Even before the depression, workers in Belize had faced very low wages and unemployment for extended periods. Inhabitants of the colony looked to the Crown for relief work but only minimal attention was forthcoming from the Governor. The only relief came in the form of a daily ration of a pound of cooked rice and three ounces of sugar per person. One leader who emerged to fight for relief to unemployed persons and workers was a barber by the name of Antonio Soberanis. Soberanis volunteered to lead a group called the Unemployed Brigade. Soberanis later founded a new organization which he called the Labourers and Unemployed Association (LUA). The LUA demanded a minimum wage of $ 1.50 per hour, and 8 hour work day and that “all men so employed must be 90 per cent British Subjects.” Soberanis was able to successfully negotiate an increase in wages from 8 to 25 cents per hour work for stevadores in Stann Creek.
Soberanis was arrested for the third time in 1935 and this led to a breakdown of the LUA and the progress of the nationalist movement was temporarily derailed.
During World War II unemployment was cut significantly as war jobs in Panama, Peten and Scotland became available. It was not until 1950 that the nationalist movement re-emerged.
A prelude to the nationalist movement was the formation and agitation of the General Workers Union (GWU) in 1943. Although the GWU supported the British Empire, its leader Clifford Betson and others organized a successful sawmill strike against the BEC in 1947. The GWU continued with agitation but it was not until the devaluation of the British Honduran dollar on December 31, 1949 that another formidable nationalist movement would emerge in the colony.
After the end of WWII, Britain was experiencing severe economic challenges. Consequently, British Honduras was also experiencing lean times. In order to make its exports attractive, Britain devalued its currency. Britain also devalued the British Honduran dollar from parity with the US dollar to the new rate of exchange which saw four British Honduran Dollars equal to one pound sterling. Despite promising not to devalue the British Honduran dollar, the Governor went behind the backs of the Legislative Council and executed the devaluation on December 31, 1949.
The devaluation of the British Honduran dollar hurt the rich and poor alike. Wealthy merchants like Henry Melhado, Guy Nord and Robert Sydney Turton were affected. As a result, men like Robert Sydney Turton started to support the nationalist movement and threw finances behind the first political party which would emerge in Belize. Turton who had made his money from the transportation industry (Texan and Honduras mules, pitpans and boats), mahogany, boom chain, chicle and real estate businesses in Belize. Mr. Turton supported George Price in the early days of the PUP. It was said that Mr. Turton tried “everything” in businesses and was in a good position to support the nationalist movement of the early 1950s.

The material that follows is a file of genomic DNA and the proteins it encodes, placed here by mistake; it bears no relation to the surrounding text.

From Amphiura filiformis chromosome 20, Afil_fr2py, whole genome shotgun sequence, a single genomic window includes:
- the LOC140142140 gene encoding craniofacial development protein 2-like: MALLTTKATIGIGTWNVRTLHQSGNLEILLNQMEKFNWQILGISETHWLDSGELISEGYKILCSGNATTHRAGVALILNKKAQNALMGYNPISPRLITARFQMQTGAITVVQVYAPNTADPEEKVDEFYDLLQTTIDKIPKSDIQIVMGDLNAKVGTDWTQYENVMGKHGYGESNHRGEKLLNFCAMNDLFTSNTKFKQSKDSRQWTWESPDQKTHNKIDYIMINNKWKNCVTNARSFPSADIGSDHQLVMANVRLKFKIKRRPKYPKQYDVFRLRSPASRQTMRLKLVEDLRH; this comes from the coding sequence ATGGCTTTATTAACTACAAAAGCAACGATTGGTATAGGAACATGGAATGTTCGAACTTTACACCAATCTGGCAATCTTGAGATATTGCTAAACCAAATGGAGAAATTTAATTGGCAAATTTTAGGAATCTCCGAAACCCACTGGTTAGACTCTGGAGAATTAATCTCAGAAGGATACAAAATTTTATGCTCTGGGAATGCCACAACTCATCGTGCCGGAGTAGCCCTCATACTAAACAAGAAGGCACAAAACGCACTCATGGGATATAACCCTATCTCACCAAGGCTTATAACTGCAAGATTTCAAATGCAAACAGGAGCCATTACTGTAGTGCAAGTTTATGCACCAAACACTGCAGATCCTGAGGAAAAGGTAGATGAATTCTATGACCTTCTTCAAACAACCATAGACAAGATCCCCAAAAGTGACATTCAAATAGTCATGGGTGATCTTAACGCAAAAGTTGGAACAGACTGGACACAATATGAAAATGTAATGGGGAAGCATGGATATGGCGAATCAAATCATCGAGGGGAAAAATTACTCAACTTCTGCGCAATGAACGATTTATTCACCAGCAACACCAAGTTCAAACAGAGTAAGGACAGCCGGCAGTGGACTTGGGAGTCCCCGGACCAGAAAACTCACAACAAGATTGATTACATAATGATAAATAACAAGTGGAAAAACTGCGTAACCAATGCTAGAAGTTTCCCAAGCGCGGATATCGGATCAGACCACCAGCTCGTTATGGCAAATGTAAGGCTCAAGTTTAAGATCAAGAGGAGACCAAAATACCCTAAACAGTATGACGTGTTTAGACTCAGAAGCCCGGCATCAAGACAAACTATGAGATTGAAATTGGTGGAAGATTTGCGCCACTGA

After World War II, the finances of the British government were dire. To improve the price of British products on the international markets, the London government devalued the pound. The Belize dollar was also devalued from $2.80 for the pound to $4.00 to the pound. This meant that cost of imports and cost of living in general would increase immediately in British Honduras.
The very night of the devaluation, the People’s Committee was formed with John Smith as Chairman and George Price as Secretary. The People’s Committee was originally an ad hocorganization but support from the masses caused it to morph into Belize’s first political party, the PUP.
September of 1950 when the People’s Committee dissolved itself to become the PUP. The leader of the party was John Smith, Chairman Leigh Richardson, Secretary George Price and Assistant Secretary Philip Goldson. The paramount goal for the PUP was the attainment of political independence for Belize.
Realizing that the British would not simply give up Belize, the immediate goals of the PUP were to achieve national elections under Universal Adult Suffrage and to get a new democratic constitution for Belize. However, there were differences within the leadership as to how Belize would achieve independence. These differences of opinion caused John Smith to resign from the PUP in November of 1951. This resignation affected the PUP for a brief period but the movement was able to achieve Universal Adult Suffrage in 1954.
Universal Adult Suffrage came in time for national elections in 1954. In this election, George Price, Philip Goldson, Leigh Richardson, Herman Jex, Enrique Depaz, Jose Chin, George Flowers and Nathaniel Cacho from the PUP all won seats in the Legislative Assembly which had replaced the appointed Legislative Council.
However, the unity displayed by the early nationalists was short lived. This was because of a change in the PUP which occurred on September 26, 1956 when a split in the leadership of the party occurred. According to one account, Leigh Ricahardson, William Coffin, Herman Jex and Philip Goldson resigned their positions in the PUP during a public meeting.